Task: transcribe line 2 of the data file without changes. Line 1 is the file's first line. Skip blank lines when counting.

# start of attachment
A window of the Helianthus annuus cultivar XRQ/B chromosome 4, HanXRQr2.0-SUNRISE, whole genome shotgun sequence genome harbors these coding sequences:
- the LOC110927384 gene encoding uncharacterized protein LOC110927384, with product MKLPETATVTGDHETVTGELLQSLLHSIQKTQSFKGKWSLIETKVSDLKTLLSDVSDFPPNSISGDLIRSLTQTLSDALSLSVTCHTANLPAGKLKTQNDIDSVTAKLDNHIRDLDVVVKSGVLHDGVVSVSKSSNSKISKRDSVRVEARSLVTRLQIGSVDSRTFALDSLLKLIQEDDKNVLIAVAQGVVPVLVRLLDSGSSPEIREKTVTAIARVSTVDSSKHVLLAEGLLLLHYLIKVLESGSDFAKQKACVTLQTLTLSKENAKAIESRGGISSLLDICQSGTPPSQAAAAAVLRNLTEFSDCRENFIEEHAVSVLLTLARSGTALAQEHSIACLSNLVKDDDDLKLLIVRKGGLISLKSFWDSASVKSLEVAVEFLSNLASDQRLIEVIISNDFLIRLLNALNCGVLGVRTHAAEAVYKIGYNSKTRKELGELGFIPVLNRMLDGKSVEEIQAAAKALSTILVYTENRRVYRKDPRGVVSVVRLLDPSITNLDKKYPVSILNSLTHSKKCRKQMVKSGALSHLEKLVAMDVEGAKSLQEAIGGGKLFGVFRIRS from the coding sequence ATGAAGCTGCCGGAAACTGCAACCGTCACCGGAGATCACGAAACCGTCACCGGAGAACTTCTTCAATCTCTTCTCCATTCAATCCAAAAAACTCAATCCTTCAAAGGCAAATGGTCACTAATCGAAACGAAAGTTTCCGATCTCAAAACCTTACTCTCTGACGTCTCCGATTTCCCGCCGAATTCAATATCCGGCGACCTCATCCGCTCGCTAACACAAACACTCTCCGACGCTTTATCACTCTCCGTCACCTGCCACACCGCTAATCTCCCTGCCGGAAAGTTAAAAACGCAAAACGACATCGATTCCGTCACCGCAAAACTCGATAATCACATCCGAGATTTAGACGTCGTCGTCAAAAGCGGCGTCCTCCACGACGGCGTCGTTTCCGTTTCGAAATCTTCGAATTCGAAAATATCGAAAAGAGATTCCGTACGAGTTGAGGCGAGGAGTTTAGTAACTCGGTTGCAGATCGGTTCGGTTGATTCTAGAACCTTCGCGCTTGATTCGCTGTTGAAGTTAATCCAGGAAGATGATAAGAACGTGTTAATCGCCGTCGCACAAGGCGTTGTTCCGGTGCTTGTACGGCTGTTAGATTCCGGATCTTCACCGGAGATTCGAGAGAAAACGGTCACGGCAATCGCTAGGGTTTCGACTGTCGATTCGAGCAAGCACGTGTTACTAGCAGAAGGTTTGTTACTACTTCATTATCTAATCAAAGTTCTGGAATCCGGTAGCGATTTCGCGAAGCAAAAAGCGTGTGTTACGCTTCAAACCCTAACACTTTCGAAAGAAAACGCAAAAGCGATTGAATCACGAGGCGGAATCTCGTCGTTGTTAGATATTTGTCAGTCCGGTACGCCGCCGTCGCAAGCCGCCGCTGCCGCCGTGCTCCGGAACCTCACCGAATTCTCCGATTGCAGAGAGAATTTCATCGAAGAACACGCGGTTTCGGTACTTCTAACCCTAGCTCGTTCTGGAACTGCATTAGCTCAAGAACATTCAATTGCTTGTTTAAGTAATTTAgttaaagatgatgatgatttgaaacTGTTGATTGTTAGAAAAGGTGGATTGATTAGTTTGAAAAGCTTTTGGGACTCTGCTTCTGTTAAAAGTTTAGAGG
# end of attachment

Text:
- the LOC110927384 gene encoding uncharacterized protein LOC110927384, with product MKLPETATVTGDHETVTGELLQSLLHSIQKTQSFKGKWSLIETKVSDLKTLLSDVSDFPPNSISGDLIRSLTQTLSDALSLSVTCHTANLPAGKLKTQNDIDSVTAKLDNHIRDLDVVVKSGVLHDGVVSVSKSSNSKISKRDSVRVEARSLVTRLQIGSVDSRTFALDSLLKLIQEDDKNVLIAVAQGVVPVLVRLLDSGSSPEIREKTVTAIARVSTVDSSKHVLLAEGLLLLHYLIKVLESGSDFAKQKACVTLQTLTLSKENAKAIESRGGISSLLDICQSGTPPSQAAAAAVLRNLTEFSDCRENFIEEHAVSVLLTLARSGTALAQEHSIACLSNLVKDDDDLKLLIVRKGGLISLKSFWDSASVKSLEVAVEFLSNLASDQRLIEVIISNDFLIRLLNALNCGVLGVRTHAAEAVYKIGYNSKTRKELGELGFIPVLNRMLDGKSVEEIQAAAKALSTILVYTENRRVYRKDPRGVVSVVRLLDPSITNLDKKYPVSILNSLTHSKKCRKQMVKSGALSHLEKLVAMDVEGAKSLQEAIGGGKLFGVFRIRS from the coding sequence ATGAAGCTGCCGGAAACTGCAACCGTCACCGGAGATCACGAAACCGTCACCGGAGAACTTCTTCAATCTCTTCTCCATTCAATCCAAAAAACTCAATCCTTCAAAGGCAAATGGTCACTAATCGAAACGAAAGTTTCCGATCTCAAAACCTTACTCTCTGACGTCTCCGATTTCCCGCCGAATTCAATATCCGGCGACCTCATCCGCTCGCTAACACAAACACTCTCCGACGCTTTATCACTCTCCGTCACCTGCCACACCGCTAATCTCCCTGCCGGAAAGTTAAAAACGCAAAACGACATCGATTCCGTCACCGCAAAACTCGATAATCACATCCGAGATTTAGACGTCGTCGTCAAAAGCGGCGTCCTCCACGACGGCGTCGTTTCCGTTTCGAAATCTTCGAATTCGAAAATATCGAAAAGAGATTCCGTACGAGTTGAGGCGAGGAGTTTAGTAACTCGGTTGCAGATCGGTTCGGTTGATTCTAGAACCTTCGCGCTTGATTCGCTGTTGAAGTTAATCCAGGAAGATGATAAGAACGTGTTAATCGCCGTCGCACAAGGCGTTGTTCCGGTGCTTGTACGGCTGTTAGATTCCGGATCTTCACCGGAGATTCGAGAGAAAACGGTCACGGCAATCGCTAGGGTTTCGACTGTCGATTCGAGCAAGCACGTGTTACTAGCAGAAGGTTTGTTACTACTTCATTATCTAATCAAAGTTCTGGAATCCGGTAGCGATTTCGCGAAGCAAAAAGCGTGTGTTACGCTTCAAACCCTAACACTTTCGAAAGAAAACGCAAAAGCGATTGAATCACGAGGCGGAATCTCGTCGTTGTTAGATATTTGTCAGTCCGGTACGCCGCCGTCGCAAGCCGCCGCTGCCGCCGTGCTCCGGAACCTCACCGAATTCTCCGATTGCAGAGAGAATTTCATCGAAGAACACGCGGTTTCGGTACTTCTAACCCTAGCTCGTTCTGGAACTGCATTAGCTCAAGAACATTCAATTGCTTGTTTAAGTAATTTAgttaaagatgatgatgatttgaaacTGTTGATTGTTAGAAAAGGTGGATTGATTAGTTTGAAAAGCTTTTGGGACTCTGCTTCTGTTAAAAGTTTAGAGG